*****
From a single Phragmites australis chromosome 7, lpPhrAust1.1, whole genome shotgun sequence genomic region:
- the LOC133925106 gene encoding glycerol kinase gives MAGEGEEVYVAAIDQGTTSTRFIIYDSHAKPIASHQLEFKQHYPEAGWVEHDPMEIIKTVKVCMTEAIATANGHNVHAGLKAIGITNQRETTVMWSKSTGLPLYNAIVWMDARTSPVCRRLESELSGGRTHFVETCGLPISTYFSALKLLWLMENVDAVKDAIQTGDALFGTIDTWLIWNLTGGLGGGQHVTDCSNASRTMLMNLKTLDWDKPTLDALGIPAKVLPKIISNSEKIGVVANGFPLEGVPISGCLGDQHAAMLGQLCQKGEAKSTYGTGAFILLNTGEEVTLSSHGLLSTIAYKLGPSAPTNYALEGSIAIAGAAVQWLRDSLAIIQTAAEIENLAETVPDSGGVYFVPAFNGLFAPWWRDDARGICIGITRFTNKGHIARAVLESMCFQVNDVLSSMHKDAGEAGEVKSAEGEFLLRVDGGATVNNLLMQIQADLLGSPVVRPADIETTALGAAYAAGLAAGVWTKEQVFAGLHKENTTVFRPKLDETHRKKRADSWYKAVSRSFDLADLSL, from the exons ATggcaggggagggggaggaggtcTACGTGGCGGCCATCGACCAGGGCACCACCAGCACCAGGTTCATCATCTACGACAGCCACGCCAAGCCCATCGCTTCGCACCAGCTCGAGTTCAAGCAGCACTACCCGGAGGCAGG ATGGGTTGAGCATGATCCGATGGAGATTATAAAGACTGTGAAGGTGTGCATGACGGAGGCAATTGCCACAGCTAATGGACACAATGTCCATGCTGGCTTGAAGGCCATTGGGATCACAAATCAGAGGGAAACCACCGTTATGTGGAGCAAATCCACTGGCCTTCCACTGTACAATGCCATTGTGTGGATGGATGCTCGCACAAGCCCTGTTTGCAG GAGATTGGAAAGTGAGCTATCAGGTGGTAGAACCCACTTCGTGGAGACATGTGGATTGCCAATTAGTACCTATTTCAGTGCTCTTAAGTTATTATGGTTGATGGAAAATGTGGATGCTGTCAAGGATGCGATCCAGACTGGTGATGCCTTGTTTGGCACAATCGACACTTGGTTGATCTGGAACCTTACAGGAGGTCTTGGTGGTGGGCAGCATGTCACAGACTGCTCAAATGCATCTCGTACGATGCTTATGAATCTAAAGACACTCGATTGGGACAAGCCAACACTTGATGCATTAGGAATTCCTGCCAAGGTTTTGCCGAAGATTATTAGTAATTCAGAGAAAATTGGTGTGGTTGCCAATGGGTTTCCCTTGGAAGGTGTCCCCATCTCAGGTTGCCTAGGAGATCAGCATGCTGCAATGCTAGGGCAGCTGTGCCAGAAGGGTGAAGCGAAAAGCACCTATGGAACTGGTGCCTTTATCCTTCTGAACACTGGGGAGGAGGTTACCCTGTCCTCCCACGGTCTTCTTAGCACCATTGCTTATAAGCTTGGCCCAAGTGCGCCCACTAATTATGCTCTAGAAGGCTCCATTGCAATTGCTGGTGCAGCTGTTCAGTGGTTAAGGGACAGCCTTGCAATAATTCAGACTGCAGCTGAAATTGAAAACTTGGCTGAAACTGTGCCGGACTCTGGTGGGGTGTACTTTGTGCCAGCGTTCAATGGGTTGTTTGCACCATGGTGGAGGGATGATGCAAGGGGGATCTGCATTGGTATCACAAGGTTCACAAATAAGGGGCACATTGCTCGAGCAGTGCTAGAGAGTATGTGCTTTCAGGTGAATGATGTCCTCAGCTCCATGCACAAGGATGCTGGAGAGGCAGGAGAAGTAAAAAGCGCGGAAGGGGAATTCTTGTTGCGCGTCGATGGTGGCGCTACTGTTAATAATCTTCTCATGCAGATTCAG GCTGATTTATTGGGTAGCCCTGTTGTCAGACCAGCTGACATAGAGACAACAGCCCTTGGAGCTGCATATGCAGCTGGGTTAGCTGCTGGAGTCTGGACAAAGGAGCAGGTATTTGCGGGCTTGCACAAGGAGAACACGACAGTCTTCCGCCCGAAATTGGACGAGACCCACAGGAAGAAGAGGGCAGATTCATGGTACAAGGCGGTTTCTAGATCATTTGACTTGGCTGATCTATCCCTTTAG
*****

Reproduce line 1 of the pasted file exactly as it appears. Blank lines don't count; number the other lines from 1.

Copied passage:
From a single Phragmites australis chromosome 7, lpPhrAust1.1, whole genome shotgun sequence genomic region: